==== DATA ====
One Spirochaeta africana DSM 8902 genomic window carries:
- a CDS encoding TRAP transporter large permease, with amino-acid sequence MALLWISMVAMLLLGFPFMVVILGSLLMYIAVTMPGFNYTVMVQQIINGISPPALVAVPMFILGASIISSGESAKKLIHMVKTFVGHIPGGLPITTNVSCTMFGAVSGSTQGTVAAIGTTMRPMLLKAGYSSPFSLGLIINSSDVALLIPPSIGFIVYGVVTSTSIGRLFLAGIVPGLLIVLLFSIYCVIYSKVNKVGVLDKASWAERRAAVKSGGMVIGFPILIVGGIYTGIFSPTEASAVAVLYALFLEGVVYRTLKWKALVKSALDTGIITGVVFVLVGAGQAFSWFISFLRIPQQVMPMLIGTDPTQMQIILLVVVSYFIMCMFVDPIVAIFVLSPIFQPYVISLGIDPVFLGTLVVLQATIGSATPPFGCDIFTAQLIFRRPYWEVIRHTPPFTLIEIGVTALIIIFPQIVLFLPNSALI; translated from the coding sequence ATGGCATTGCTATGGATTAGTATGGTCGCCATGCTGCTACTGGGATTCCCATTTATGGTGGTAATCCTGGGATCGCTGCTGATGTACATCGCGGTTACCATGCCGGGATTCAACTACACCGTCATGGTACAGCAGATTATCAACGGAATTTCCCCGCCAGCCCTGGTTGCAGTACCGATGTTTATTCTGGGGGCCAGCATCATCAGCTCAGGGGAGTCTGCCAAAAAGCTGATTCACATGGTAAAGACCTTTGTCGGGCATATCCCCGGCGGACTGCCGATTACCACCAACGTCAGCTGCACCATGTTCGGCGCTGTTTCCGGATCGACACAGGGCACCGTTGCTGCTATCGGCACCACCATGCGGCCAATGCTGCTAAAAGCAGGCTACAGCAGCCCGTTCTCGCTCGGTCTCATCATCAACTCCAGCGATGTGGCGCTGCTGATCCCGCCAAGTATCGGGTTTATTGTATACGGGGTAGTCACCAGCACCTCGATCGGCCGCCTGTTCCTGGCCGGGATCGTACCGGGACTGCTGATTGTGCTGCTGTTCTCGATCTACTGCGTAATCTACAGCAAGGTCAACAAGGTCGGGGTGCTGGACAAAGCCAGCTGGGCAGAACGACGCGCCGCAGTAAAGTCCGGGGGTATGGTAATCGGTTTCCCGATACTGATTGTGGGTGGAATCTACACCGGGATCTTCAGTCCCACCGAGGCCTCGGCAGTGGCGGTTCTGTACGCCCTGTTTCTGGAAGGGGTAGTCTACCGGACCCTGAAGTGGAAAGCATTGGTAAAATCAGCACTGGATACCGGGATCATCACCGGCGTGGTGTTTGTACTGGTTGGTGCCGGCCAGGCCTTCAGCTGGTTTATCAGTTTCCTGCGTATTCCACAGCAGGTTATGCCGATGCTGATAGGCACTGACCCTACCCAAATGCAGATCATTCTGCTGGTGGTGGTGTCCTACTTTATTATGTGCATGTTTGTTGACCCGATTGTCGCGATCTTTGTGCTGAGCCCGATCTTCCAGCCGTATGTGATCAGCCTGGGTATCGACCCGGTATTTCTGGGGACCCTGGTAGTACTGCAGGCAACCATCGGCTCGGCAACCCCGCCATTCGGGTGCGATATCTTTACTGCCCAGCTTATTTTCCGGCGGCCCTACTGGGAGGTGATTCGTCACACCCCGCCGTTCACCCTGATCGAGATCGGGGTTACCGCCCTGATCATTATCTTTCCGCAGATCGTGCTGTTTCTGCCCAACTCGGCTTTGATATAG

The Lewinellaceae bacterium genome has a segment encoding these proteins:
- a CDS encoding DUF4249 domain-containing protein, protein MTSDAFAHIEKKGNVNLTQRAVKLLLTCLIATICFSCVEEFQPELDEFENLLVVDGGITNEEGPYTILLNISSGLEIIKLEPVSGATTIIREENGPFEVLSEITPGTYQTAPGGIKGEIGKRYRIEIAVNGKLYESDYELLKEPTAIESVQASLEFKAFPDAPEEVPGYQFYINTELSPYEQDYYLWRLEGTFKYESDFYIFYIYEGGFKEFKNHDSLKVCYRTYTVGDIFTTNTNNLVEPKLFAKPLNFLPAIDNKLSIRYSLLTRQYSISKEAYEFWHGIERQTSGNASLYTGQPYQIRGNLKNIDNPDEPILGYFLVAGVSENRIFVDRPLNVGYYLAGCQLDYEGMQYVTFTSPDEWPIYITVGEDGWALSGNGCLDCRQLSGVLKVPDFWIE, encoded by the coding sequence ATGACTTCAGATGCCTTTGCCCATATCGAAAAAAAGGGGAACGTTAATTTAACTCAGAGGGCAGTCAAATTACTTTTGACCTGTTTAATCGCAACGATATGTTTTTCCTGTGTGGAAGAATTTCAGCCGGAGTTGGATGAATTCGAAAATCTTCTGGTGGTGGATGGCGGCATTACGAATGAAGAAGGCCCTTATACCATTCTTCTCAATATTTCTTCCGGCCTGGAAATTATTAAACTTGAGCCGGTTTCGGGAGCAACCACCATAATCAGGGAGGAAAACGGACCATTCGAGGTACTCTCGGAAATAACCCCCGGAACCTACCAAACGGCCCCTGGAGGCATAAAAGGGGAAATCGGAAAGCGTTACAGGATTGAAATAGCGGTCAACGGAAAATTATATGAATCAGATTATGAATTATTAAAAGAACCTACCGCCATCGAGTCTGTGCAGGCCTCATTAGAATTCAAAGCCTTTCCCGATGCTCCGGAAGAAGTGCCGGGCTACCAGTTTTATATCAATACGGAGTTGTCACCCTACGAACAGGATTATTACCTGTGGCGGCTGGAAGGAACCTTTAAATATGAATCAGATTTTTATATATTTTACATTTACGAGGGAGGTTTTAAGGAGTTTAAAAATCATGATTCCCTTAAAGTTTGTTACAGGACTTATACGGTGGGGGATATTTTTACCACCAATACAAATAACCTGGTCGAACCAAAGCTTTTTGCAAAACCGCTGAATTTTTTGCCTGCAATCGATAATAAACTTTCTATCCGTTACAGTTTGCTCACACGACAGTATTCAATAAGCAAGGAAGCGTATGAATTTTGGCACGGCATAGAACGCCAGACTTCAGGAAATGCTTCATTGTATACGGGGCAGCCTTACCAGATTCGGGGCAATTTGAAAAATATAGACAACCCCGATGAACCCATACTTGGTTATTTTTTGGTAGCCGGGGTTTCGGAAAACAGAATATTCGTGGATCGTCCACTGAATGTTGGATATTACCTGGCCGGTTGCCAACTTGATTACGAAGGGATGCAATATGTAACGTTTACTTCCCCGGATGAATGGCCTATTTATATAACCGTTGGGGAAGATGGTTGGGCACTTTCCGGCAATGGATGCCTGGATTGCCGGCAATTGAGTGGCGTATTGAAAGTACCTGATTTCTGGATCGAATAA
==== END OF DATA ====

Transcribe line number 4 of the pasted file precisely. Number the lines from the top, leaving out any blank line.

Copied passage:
- a CDS encoding DUF4249 domain-containing protein, protein MTSDAFAHIEKKGNVNLTQRAVKLLLTCLIATICFSCVEEFQPELDEFENLLVVDGGITNEEGPYTILLNISSGLEIIKLEPVSGATTIIREENGPFEVLSEITPGTYQTAPGGIKGEIGKRYRIEIAVNGKLYESDYELLKEPTAIESVQASLEFKAFPDAPEEVPGYQFYINTELSPYEQDYYLWRLEGTFKYESDFYIFYIYEGGFKEFKNHDSLKVCYRTYTVGDIFTTNTNNLVEPKLFAKPLNFLPAIDNKLSIRYSLLTRQYSISKEAYEFWHGIERQTSGNASLYTGQPYQIRGNLKNIDNPDEPILGYFLVAGVSENRIFVDRPLNVGYYLAGCQLDYEGMQYVTFTSPDEWPIYITVGEDGWALSGNGCLDCRQLSGVLKVPDFWIE, encoded by the coding sequence ATGACTTCAGATGCCTTTGCCCATATCGAAAAAAAGGGGAACGTTAATTTAACTCAGAGGGCAGTCAAATTACTTTTGACCTGTTTAATCGCAACGATATGTTTTTCCTGTGTGGAAGAATTTCAGCCGGAGTTGGATGAATTCGAAAATCTTCTGGTGGTGGATGGCGGCATTACGAATGAAGAAGGCCCTTATACCATTCTTCTCAATATTTCTTCCGGCCTGGAAATTATTAAACTTGAGCCGGTTTCGGGAGCAACCACCATAATCAGGGAGGAAAACGGACCATTCGAGGTACTCTCGGAAATAACCCCCGGAACCTACCAAACGGCCCCTGGAGGCATAAAAGGGGAAATCGGAAAGCGTTACAGGATTGAAATAGCGGTCAACGGAAAATTATATGAATCAGATTATGAATTATTAAAAGAACCTACCGCCATCGAGTCTGTGCAGGCCTCATTAGAATTCAAAGCCTTTCCCGATGCTCCGGAAGAAGTGCCGGGCTACCAGTTTTATATCAATACGGAGTTGTCACCCTACGAACAGGATTATTACCTGTGGCGGCTGGAAGGAACCTTTAAATATGAATCAGATTTTTATATATTTTACATTTACGAGGGAGGTTTTAAGGAGTTTAAAAATCATGATTCCCTTAAAGTTTGTTACAGGACTTATACGGTGGGGGATATTTTTACCACCAATACAAATAACCTGGTCGAACCAAAGCTTTTTGCAAAACCGCTGAATTTTTTGCCTGCAATCGATAATAAACTTTCTATCCGTTACAGTTTGCTCACACGACAGTATTCAATAAGCAAGGAAGCGTATGAATTTTGGCACGGCATAGAACGCCAGACTTCAGGAAATGCTTCATTGTATACGGGGCAGCCTTACCAGATTCGGGGCAATTTGAAAAATATAGACAACCCCGATGAACCCATACTTGGTTATTTTTTGGTAGCCGGGGTTTCGGAAAACAGAATATTCGTGGATCGTCCACTGAATGTTGGATATTACCTGGCCGGTTGCCAACTTGATTACGAAGGGATGCAATATGTAACGTTTACTTCCCCGGATGAATGGCCTATTTATATAACCGTTGGGGAAGATGGTTGGGCACTTTCCGGCAATGGATGCCTGGATTGCCGGCAATTGAGTGGCGTATTGAAAGTACCTGATTTCTGGATCGAATAA